Aisha – Movie Review

Genre: Comedy, Romance
Director: Rajshri Ojha
Producer: Anil Kapoor, Rhea Kapoor, Ajay Bijli, Sanjeev K. Bijli
Banner: Anil Kapoor Film Company, PVR Pictures
Music Director: Amit Trivedi
Lyricist: Javed Akhtar
Star Cast: Sonam Kapoor, Abhay Deol, Ira Dubey, Arunoday Singh, Cyrus Shahukar, Lisa Haydon, Amrita Puri, Anand Tiwari, Vidhushi Mehra, Sameer Malhotra, Anooradha Patel, Yuri, M. K. Raina, Masood Akhtar
Release Date: 6 August 2010

From the dodgy underside of Bombay, portrayed in ‘Once Upon A Time In Mumbai’, that wooed the audience last week to the uptown romantic comedy ‘Aisha’, Bollywood is roaring high on tide. And why not, the Kapoor clan has made sure that ‘Aisha’ joins the bandwagon of successful films in Bollywood. The movie is a perfect rom-com, what with its aesthetic looks, super stylish avatars and not to forget the ‘ah! so adorable’ characters. So, for all those who went head over heels with the chicks in ‘Sex and The City’, mind it, we finally have our very own desi damsels who are sweeter, sexier and sassier. Out from the pages of Jane Austen’s Emma, ‘Aisha’ depicts the life of an upscale Delhi girl, whose life revolves around the cosmo concerns of today. However, mind it, amidst everything what takes up most of her time is getting people hooked, come what may! An obsession which she terms as ‘social service’!

Aisha finds her latest project in Shefali (Amrita Puri), a downtown behenji, who is looking for a suitor for herself. In comes the social service instincts, and we have Shefali undergoing a makeover and ending up looking like a clone of Aisha, all because the latter feels it is her duty to get the girl a match. So, we have numerous suitors, stage-managed situations, forced romance and everything to play. What captures attention is the pertinent characterization in the film, so while we have the gooey girls on one side, the dashing dudes do not leave any stone unturned. Abhay Doel plays the chuddy-buddy of Aisha, a corporate slave who criticizes Aisha of her whimsical approach to life and asks her to stop meddling in other people’s love affair. Who Shefali gets married to finally and how Aisha realizes that love can’t be forced, forms the crux of the film.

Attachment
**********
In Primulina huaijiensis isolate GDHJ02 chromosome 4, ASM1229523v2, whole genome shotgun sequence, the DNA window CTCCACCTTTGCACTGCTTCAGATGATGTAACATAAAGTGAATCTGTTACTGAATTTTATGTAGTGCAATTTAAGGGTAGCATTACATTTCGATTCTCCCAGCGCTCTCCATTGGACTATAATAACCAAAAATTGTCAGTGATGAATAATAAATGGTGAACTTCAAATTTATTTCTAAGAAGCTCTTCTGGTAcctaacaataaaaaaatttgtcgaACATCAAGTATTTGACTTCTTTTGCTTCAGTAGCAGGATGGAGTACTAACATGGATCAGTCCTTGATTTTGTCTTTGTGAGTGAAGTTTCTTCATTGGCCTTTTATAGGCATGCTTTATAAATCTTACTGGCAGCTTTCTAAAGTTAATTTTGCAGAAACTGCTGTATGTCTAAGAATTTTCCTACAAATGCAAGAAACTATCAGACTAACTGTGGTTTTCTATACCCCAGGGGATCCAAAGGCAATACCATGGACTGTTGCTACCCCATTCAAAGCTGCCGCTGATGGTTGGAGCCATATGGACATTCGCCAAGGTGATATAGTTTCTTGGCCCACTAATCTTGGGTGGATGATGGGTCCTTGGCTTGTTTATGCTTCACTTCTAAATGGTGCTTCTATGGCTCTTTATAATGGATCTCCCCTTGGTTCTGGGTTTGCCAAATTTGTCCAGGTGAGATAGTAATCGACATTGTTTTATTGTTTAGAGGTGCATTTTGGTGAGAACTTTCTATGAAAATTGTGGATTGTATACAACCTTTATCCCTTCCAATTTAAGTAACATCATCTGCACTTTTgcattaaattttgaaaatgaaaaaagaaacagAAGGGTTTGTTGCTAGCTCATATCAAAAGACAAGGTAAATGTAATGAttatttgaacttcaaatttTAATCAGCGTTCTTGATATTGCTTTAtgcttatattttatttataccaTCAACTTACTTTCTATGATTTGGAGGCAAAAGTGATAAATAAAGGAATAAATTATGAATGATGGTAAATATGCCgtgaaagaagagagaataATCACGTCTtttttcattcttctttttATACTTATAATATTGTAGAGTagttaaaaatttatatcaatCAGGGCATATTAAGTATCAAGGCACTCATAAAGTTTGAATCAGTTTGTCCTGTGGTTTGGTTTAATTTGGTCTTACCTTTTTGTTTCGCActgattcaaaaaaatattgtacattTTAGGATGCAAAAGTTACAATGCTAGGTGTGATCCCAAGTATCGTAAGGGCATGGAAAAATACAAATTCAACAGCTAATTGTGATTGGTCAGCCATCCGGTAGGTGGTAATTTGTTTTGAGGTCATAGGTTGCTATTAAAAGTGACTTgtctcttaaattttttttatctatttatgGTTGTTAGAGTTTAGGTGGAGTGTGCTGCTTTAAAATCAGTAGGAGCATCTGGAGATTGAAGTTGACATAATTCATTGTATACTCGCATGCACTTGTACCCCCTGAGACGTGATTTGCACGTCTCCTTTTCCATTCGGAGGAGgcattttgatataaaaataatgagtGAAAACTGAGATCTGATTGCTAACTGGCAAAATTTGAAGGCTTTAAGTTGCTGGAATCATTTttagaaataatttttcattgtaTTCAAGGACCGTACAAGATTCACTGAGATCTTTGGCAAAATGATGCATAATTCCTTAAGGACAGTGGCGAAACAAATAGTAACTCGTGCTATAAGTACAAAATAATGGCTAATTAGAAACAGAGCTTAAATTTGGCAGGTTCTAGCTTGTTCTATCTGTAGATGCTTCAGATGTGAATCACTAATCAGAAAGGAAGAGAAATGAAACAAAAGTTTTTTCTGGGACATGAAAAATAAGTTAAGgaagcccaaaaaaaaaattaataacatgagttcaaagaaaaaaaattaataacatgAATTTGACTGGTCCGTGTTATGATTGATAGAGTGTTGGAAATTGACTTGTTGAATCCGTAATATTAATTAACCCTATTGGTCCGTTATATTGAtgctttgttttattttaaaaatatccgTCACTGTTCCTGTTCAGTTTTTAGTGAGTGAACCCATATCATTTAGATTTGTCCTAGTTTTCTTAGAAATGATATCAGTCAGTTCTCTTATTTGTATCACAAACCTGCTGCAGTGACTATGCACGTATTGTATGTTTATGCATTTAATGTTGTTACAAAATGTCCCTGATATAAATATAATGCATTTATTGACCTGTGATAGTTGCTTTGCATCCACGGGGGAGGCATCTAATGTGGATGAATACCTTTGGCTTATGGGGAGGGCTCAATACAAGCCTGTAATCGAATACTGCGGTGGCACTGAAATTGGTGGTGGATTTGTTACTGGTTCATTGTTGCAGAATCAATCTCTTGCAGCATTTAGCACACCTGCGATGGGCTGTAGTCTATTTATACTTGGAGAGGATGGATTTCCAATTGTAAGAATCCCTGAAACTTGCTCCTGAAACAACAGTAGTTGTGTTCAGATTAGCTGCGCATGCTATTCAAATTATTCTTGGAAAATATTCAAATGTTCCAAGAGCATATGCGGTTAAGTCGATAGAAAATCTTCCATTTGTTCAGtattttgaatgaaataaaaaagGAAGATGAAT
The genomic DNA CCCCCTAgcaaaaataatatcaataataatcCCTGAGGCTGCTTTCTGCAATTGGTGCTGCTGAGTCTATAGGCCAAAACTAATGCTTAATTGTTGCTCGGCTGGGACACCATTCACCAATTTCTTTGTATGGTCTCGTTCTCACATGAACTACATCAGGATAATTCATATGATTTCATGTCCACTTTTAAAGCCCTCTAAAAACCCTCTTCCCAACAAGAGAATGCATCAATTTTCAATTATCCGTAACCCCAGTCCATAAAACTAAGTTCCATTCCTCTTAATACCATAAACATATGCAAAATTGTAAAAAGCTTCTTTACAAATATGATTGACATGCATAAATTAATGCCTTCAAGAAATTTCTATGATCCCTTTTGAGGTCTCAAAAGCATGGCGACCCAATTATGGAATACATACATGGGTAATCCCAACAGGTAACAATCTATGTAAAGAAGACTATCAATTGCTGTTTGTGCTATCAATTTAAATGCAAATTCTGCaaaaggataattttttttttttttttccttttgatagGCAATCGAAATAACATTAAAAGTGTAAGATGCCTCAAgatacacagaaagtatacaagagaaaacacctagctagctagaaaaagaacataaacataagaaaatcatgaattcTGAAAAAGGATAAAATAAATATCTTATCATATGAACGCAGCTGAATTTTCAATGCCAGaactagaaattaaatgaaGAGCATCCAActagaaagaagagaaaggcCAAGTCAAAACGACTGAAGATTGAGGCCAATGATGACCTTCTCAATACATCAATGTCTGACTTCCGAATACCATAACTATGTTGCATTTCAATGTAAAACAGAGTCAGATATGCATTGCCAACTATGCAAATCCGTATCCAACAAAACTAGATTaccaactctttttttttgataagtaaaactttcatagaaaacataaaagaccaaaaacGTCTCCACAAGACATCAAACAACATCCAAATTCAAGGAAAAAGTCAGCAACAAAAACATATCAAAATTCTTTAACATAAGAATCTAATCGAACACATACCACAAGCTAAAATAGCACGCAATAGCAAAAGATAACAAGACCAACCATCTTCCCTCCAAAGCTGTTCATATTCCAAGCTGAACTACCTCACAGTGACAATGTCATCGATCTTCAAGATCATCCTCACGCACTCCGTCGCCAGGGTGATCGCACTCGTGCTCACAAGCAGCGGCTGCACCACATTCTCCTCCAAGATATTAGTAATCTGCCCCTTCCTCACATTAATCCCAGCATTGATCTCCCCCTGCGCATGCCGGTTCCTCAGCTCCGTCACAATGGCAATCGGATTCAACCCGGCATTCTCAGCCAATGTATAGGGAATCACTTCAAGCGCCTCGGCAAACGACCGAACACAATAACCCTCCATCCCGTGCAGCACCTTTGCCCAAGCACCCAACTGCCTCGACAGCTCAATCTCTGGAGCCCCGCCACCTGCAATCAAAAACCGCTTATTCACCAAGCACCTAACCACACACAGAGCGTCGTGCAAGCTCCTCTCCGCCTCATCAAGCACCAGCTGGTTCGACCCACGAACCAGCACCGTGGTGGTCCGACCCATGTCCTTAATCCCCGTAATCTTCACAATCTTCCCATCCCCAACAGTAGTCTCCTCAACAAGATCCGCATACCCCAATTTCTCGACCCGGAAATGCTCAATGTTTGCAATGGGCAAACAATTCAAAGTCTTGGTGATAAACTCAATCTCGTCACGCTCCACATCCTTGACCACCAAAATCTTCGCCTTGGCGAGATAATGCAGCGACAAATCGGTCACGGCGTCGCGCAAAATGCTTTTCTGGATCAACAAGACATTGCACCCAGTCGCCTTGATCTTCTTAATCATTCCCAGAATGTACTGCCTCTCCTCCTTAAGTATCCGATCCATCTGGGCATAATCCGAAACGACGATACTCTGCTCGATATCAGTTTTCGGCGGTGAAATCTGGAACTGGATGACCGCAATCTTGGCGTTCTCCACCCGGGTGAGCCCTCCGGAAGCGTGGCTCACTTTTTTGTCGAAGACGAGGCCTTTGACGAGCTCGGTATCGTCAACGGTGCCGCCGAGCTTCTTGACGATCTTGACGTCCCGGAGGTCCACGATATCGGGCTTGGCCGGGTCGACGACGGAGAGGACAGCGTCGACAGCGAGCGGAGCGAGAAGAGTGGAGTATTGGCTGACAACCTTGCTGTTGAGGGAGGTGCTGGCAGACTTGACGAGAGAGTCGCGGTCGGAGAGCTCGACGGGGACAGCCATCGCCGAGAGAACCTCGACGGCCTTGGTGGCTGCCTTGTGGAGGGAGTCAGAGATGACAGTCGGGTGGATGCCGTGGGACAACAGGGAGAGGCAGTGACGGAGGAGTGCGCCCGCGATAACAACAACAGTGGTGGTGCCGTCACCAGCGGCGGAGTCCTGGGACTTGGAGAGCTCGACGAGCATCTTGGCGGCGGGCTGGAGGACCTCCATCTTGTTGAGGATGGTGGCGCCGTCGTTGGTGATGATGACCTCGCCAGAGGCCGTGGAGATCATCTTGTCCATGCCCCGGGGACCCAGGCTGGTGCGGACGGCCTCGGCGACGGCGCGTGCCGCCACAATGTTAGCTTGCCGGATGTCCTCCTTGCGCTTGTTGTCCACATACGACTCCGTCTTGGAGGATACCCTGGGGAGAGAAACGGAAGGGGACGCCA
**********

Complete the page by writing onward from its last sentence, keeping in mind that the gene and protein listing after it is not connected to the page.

Tons of accolades need to be given to director Rajshree Ojha for his stylish storytelling. An out-and-out uptown multiplex flick, the treatment of ‘Aisha’ is what gives the film the oomph factor. Every bit of the canvas is brimming with oodles and doodles of fashion and style. Kudos to stylist Pernia Qureshi and costume designer Kunal Rawal who have managed to create a whole new aesthetics for Indian cinema, which can make even the most stylish of gals go green – a real treat for the eyes and soul! Diego Roderiguez also need to be congratulated for the coming up with the never-seen-before look of our saddi Delhi and Manhattan-Mumbai. As for the dialogues, we have crisp lines expertly interspersed between drama and humor. However, what makes the writing all the more appealing and entertaining is the attitude with which they are delivered.